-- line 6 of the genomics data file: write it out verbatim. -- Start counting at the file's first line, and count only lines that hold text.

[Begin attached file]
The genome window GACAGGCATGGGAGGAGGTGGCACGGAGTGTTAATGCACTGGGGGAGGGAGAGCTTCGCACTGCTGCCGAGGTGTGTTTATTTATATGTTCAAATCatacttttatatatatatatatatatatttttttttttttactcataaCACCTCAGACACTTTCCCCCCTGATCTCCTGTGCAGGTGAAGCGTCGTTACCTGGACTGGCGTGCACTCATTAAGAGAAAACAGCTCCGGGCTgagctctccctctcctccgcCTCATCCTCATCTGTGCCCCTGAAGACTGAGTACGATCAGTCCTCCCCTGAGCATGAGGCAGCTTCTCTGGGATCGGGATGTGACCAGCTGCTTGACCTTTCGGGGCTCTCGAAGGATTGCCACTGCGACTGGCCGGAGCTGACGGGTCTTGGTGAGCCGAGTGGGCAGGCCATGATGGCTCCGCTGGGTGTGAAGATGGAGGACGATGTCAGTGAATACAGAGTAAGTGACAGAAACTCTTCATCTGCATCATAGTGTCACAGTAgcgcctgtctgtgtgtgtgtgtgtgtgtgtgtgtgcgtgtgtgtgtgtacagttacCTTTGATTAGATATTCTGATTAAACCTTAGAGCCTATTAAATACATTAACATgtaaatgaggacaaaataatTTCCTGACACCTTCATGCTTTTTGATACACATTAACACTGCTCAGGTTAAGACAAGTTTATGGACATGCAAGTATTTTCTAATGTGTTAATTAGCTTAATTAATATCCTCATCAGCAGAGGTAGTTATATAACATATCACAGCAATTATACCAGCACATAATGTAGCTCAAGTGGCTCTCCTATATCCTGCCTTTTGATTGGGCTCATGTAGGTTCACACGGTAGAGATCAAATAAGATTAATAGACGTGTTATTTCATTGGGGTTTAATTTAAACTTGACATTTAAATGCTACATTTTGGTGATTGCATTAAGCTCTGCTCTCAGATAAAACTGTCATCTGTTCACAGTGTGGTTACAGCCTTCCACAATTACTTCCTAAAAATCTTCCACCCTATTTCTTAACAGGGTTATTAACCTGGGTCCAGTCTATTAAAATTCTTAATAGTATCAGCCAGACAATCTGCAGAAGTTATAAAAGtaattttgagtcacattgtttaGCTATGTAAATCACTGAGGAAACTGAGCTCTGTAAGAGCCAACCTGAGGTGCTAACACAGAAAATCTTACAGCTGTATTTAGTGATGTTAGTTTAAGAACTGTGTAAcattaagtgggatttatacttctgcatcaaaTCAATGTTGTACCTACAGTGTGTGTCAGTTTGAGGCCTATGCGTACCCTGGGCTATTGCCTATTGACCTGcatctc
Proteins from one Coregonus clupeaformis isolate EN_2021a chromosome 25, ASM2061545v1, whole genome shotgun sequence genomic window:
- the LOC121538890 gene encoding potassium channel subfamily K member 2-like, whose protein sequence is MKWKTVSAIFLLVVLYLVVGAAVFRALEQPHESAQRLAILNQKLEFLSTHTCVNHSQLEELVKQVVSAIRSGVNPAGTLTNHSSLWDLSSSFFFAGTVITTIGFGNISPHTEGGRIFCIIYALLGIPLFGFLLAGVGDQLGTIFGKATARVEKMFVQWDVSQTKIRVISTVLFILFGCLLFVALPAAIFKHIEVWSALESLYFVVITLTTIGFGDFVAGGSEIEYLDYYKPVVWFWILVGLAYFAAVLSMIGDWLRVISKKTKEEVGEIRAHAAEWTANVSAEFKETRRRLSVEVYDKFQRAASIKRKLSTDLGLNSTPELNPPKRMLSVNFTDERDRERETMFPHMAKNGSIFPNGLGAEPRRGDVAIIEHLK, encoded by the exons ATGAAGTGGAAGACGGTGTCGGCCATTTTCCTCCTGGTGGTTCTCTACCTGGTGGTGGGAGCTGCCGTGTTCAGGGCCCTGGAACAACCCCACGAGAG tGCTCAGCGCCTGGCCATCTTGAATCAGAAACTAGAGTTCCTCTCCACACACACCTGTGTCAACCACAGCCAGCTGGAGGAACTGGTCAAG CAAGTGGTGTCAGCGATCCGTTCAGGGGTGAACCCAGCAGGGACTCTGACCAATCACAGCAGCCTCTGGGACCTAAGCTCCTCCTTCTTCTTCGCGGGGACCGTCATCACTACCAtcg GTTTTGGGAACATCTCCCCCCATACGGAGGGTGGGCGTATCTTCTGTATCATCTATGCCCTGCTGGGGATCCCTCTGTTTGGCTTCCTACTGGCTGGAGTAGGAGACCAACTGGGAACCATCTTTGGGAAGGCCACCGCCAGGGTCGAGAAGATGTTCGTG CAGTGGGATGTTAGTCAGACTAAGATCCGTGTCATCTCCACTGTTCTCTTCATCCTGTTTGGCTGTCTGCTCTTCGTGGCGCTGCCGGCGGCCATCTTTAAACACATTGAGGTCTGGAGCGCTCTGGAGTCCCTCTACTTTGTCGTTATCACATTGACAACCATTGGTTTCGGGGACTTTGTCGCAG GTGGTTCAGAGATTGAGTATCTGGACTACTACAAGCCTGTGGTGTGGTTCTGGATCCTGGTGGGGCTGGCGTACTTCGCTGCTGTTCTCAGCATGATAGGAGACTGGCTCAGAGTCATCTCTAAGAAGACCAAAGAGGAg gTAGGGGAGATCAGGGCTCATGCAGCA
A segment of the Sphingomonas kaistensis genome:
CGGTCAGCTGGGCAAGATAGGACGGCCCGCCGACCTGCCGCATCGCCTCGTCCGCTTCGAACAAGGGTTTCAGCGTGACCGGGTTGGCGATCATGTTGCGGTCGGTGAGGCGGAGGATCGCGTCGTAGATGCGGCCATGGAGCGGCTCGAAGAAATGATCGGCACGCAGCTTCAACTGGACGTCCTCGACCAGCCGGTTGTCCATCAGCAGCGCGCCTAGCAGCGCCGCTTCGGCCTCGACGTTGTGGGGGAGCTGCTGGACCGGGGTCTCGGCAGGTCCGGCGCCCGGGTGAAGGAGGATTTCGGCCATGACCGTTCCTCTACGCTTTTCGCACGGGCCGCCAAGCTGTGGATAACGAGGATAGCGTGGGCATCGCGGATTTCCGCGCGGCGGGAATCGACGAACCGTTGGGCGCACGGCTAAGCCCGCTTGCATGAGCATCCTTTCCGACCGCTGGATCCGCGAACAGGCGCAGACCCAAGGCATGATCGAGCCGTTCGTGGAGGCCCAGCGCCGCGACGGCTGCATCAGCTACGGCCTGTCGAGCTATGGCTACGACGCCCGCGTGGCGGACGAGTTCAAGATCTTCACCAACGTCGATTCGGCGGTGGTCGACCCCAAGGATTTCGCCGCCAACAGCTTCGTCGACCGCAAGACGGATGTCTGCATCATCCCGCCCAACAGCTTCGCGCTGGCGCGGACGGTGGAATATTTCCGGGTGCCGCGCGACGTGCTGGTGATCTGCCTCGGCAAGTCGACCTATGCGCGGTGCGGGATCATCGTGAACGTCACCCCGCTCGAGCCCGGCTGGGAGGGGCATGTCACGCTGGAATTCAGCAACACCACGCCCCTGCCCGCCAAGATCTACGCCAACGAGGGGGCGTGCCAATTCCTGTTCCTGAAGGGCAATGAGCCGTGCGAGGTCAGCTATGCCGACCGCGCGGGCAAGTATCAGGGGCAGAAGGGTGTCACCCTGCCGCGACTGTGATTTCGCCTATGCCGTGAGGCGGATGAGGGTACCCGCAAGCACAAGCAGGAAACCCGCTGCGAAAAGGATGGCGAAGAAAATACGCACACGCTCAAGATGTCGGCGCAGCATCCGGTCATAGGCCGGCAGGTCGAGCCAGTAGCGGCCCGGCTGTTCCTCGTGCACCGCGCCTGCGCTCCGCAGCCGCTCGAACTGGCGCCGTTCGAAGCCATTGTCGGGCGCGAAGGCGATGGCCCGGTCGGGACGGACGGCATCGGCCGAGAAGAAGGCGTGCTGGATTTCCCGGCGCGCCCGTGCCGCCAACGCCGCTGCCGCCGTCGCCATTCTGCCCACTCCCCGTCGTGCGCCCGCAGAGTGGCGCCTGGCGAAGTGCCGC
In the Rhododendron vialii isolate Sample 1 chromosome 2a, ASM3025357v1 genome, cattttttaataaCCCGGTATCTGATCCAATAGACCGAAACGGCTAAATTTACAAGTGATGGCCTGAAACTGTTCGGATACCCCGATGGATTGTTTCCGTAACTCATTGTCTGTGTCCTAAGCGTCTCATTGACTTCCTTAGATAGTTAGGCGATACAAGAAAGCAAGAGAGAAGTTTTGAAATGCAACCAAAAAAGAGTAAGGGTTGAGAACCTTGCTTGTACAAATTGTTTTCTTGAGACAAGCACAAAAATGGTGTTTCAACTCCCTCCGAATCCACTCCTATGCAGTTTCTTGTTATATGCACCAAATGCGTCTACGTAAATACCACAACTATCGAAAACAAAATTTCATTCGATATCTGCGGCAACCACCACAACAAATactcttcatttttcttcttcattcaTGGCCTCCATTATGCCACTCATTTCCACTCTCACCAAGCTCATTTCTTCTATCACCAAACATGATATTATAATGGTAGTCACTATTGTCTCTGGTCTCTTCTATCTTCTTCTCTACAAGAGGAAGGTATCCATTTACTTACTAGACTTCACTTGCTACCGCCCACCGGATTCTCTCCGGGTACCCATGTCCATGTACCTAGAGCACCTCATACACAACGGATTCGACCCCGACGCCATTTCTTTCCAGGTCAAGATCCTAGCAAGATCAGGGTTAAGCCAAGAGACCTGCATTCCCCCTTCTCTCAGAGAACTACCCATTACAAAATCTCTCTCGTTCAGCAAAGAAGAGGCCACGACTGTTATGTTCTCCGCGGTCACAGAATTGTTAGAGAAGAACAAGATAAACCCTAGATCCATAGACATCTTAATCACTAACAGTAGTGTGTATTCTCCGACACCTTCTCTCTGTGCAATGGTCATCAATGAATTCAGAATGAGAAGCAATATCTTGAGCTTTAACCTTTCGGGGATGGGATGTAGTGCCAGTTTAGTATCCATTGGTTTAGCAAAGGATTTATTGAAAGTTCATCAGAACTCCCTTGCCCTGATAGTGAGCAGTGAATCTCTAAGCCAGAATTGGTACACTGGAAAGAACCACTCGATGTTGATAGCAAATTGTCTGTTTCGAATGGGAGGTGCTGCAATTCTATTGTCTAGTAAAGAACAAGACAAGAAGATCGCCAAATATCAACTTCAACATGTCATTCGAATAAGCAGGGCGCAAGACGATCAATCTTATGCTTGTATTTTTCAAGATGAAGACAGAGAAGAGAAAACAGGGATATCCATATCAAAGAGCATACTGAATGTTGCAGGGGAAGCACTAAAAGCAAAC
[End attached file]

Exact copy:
In the Rhododendron vialii isolate Sample 1 chromosome 2a, ASM3025357v1 genome, cattttttaataaCCCGGTATCTGATCCAATAGACCGAAACGGCTAAATTTACAAGTGATGGCCTGAAACTGTTCGGATACCCCGATGGATTGTTTCCGTAACTCATTGTCTGTGTCCTAAGCGTCTCATTGACTTCCTTAGATAGTTAGGCGATACAAGAAAGCAAGAGAGAAGTTTTGAAATGCAACCAAAAAAGAGTAAGGGTTGAGAACCTTGCTTGTACAAATTGTTTTCTTGAGACAAGCACAAAAATGGTGTTTCAACTCCCTCCGAATCCACTCCTATGCAGTTTCTTGTTATATGCACCAAATGCGTCTACGTAAATACCACAACTATCGAAAACAAAATTTCATTCGATATCTGCGGCAACCACCACAACAAATactcttcatttttcttcttcattcaTGGCCTCCATTATGCCACTCATTTCCACTCTCACCAAGCTCATTTCTTCTATCACCAAACATGATATTATAATGGTAGTCACTATTGTCTCTGGTCTCTTCTATCTTCTTCTCTACAAGAGGAAGGTATCCATTTACTTACTAGACTTCACTTGCTACCGCCCACCGGATTCTCTCCGGGTACCCATGTCCATGTACCTAGAGCACCTCATACACAACGGATTCGACCCCGACGCCATTTCTTTCCAGGTCAAGATCCTAGCAAGATCAGGGTTAAGCCAAGAGACCTGCATTCCCCCTTCTCTCAGAGAACTACCCATTACAAAATCTCTCTCGTTCAGCAAAGAAGAGGCCACGACTGTTATGTTCTCCGCGGTCACAGAATTGTTAGAGAAGAACAAGATAAACCCTAGATCCATAGACATCTTAATCACTAACAGTAGTGTGTATTCTCCGACACCTTCTCTCTGTGCAATGGTCATCAATGAATTCAGAATGAGAAGCAATATCTTGAGCTTTAACCTTTCGGGGATGGGATGTAGTGCCAGTTTAGTATCCATTGGTTTAGCAAAGGATTTATTGAAAGTTCATCAGAACTCCCTTGCCCTGATAGTGAGCAGTGAATCTCTAAGCCAGAATTGGTACACTGGAAAGAACCACTCGATGTTGATAGCAAATTGTCTGTTTCGAATGGGAGGTGCTGCAATTCTATTGTCTAGTAAAGAACAAGACAAGAAGATCGCCAAATATCAACTTCAACATGTCATTCGAATAAGCAGGGCGCAAGACGATCAATCTTATGCTTGTATTTTTCAAGATGAAGACAGAGAAGAGAAAACAGGGATATCCATATCAAAGAGCATACTGAATGTTGCAGGGGAAGCACTAAAAGCAAAC